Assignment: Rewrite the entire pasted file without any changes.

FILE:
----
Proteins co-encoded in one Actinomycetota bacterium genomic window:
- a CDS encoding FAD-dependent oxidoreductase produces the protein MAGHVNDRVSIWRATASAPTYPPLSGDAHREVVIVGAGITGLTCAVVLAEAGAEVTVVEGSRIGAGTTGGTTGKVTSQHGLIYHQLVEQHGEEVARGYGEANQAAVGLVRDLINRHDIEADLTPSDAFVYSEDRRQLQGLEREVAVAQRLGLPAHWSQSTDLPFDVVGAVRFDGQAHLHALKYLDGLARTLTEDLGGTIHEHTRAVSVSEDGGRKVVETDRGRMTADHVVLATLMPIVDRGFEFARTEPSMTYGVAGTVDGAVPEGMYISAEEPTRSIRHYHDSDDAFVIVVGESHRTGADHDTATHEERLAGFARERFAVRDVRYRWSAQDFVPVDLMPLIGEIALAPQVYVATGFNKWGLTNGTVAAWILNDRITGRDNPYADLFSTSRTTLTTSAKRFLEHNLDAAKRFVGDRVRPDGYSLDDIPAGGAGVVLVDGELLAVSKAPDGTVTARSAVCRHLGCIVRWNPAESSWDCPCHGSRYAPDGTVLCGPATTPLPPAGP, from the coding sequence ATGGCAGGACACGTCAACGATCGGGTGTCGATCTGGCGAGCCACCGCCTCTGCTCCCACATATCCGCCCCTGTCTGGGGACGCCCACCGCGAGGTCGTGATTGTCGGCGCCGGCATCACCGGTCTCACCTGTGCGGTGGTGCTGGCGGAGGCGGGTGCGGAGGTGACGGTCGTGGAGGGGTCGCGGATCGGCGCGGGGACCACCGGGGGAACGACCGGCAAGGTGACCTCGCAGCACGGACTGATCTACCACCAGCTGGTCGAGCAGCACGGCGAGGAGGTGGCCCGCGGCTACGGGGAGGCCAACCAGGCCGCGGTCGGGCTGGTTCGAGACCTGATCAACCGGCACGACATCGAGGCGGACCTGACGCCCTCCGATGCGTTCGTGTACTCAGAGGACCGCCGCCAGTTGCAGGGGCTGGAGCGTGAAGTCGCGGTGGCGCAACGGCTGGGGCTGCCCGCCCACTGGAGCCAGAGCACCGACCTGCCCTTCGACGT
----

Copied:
Proteins co-encoded in one Actinomycetota bacterium genomic window:
- a CDS encoding FAD-dependent oxidoreductase produces the protein MAGHVNDRVSIWRATASAPTYPPLSGDAHREVVIVGAGITGLTCAVVLAEAGAEVTVVEGSRIGAGTTGGTTGKVTSQHGLIYHQLVEQHGEEVARGYGEANQAAVGLVRDLINRHDIEADLTPSDAFVYSEDRRQLQGLEREVAVAQRLGLPAHWSQSTDLPFDVVGAVRFDGQAHLHALKYLDGLARTLTEDLGGTIHEHTRAVSVSEDGGRKVVETDRGRMTADHVVLATLMPIVDRGFEFARTEPSMTYGVAGTVDGAVPEGMYISAEEPTRSIRHYHDSDDAFVIVVGESHRTGADHDTATHEERLAGFARERFAVRDVRYRWSAQDFVPVDLMPLIGEIALAPQVYVATGFNKWGLTNGTVAAWILNDRITGRDNPYADLFSTSRTTLTTSAKRFLEHNLDAAKRFVGDRVRPDGYSLDDIPAGGAGVVLVDGELLAVSKAPDGTVTARSAVCRHLGCIVRWNPAESSWDCPCHGSRYAPDGTVLCGPATTPLPPAGP, from the coding sequence ATGGCAGGACACGTCAACGATCGGGTGTCGATCTGGCGAGCCACCGCCTCTGCTCCCACATATCCGCCCCTGTCTGGGGACGCCCACCGCGAGGTCGTGATTGTCGGCGCCGGCATCACCGGTCTCACCTGTGCGGTGGTGCTGGCGGAGGCGGGTGCGGAGGTGACGGTCGTGGAGGGGTCGCGGATCGGCGCGGGGACCACCGGGGGAACGACCGGCAAGGTGACCTCGCAGCACGGACTGATCTACCACCAGCTGGTCGAGCAGCACGGCGAGGAGGTGGCCCGCGGCTACGGGGAGGCCAACCAGGCCGCGGTCGGGCTGGTTCGAGACCTGATCAACCGGCACGACATCGAGGCGGACCTGACGCCCTCCGATGCGTTCGTGTACTCAGAGGACCGCCGCCAGTTGCAGGGGCTGGAGCGTGAAGTCGCGGTGGCGCAACGGCTGGGGCTGCCCGCCCACTGGAGCCAGAGCACCGACCTGCCCTTCGACGT